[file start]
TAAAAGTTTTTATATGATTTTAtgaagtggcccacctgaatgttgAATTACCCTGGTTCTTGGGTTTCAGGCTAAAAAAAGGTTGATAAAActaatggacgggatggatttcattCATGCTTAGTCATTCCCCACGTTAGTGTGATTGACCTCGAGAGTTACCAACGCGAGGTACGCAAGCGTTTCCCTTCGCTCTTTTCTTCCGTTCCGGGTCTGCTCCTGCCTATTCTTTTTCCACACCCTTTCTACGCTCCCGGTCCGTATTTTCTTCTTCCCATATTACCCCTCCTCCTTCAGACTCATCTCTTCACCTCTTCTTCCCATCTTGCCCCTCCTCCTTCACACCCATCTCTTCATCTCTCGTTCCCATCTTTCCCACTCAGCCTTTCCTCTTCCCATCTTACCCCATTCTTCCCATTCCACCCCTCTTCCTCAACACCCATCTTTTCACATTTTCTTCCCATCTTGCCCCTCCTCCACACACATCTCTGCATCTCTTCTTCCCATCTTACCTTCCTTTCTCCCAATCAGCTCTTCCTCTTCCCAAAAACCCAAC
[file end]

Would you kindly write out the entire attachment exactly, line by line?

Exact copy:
TAAAAGTTTTTATATGATTTTAtgaagtggcccacctgaatgttgAATTACCCTGGTTCTTGGGTTTCAGGCTAAAAAAAGGTTGATAAAActaatggacgggatggatttcattCATGCTTAGTCATTCCCCACGTTAGTGTGATTGACCTCGAGAGTTACCAACGCGAGGTACGCAAGCGTTTCCCTTCGCTCTTTTCTTCCGTTCCGGGTCTGCTCCTGCCTATTCTTTTTCCACACCCTTTCTACGCTCCCGGTCCGTATTTTCTTCTTCCCATATTACCCCTCCTCCTTCAGACTCATCTCTTCACCTCTTCTTCCCATCTTGCCCCTCCTCCTTCACACCCATCTCTTCATCTCTCGTTCCCATCTTTCCCACTCAGCCTTTCCTCTTCCCATCTTACCCCATTCTTCCCATTCCACCCCTCTTCCTCAACACCCATCTTTTCACATTTTCTTCCCATCTTGCCCCTCCTCCACACACATCTCTGCATCTCTTCTTCCCATCTTACCTTCCTTTCTCCCAATCAGCTCTTCCTCTTCCCAAAAACCCAAC